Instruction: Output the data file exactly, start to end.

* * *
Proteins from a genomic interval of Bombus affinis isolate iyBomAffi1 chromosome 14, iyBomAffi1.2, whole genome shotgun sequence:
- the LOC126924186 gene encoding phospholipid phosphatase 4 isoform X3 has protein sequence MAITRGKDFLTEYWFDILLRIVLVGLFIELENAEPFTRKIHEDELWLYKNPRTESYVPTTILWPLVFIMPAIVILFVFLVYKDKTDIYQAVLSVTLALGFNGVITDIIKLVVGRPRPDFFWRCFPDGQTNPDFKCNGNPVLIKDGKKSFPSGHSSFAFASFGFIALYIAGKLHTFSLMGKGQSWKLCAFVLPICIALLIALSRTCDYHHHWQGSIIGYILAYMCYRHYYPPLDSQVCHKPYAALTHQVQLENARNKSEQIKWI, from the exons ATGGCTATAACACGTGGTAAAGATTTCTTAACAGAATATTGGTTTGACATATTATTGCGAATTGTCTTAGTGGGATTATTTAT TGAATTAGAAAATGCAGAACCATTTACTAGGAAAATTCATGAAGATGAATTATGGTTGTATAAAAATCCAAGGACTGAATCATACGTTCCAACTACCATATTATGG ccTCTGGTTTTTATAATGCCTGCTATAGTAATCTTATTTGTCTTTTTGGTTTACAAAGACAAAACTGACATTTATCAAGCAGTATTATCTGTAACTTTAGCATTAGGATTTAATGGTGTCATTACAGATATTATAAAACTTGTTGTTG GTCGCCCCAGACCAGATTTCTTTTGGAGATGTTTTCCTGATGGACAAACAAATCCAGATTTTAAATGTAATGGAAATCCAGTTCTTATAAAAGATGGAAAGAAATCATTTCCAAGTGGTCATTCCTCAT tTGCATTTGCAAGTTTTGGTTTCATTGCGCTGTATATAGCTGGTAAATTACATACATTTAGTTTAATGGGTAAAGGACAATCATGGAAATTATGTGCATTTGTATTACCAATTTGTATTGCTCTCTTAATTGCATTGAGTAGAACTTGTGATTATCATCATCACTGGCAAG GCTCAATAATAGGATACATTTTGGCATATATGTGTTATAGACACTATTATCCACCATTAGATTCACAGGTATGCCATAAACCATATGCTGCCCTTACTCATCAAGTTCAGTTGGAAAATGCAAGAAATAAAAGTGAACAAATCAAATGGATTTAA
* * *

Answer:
Proteins from a genomic interval of Bombus affinis isolate iyBomAffi1 chromosome 14, iyBomAffi1.2, whole genome shotgun sequence:
- the LOC126924186 gene encoding phospholipid phosphatase 4 isoform X3 has protein sequence MAITRGKDFLTEYWFDILLRIVLVGLFIELENAEPFTRKIHEDELWLYKNPRTESYVPTTILWPLVFIMPAIVILFVFLVYKDKTDIYQAVLSVTLALGFNGVITDIIKLVVGRPRPDFFWRCFPDGQTNPDFKCNGNPVLIKDGKKSFPSGHSSFAFASFGFIALYIAGKLHTFSLMGKGQSWKLCAFVLPICIALLIALSRTCDYHHHWQGSIIGYILAYMCYRHYYPPLDSQVCHKPYAALTHQVQLENARNKSEQIKWI, from the exons ATGGCTATAACACGTGGTAAAGATTTCTTAACAGAATATTGGTTTGACATATTATTGCGAATTGTCTTAGTGGGATTATTTAT TGAATTAGAAAATGCAGAACCATTTACTAGGAAAATTCATGAAGATGAATTATGGTTGTATAAAAATCCAAGGACTGAATCATACGTTCCAACTACCATATTATGG ccTCTGGTTTTTATAATGCCTGCTATAGTAATCTTATTTGTCTTTTTGGTTTACAAAGACAAAACTGACATTTATCAAGCAGTATTATCTGTAACTTTAGCATTAGGATTTAATGGTGTCATTACAGATATTATAAAACTTGTTGTTG GTCGCCCCAGACCAGATTTCTTTTGGAGATGTTTTCCTGATGGACAAACAAATCCAGATTTTAAATGTAATGGAAATCCAGTTCTTATAAAAGATGGAAAGAAATCATTTCCAAGTGGTCATTCCTCAT tTGCATTTGCAAGTTTTGGTTTCATTGCGCTGTATATAGCTGGTAAATTACATACATTTAGTTTAATGGGTAAAGGACAATCATGGAAATTATGTGCATTTGTATTACCAATTTGTATTGCTCTCTTAATTGCATTGAGTAGAACTTGTGATTATCATCATCACTGGCAAG GCTCAATAATAGGATACATTTTGGCATATATGTGTTATAGACACTATTATCCACCATTAGATTCACAGGTATGCCATAAACCATATGCTGCCCTTACTCATCAAGTTCAGTTGGAAAATGCAAGAAATAAAAGTGAACAAATCAAATGGATTTAA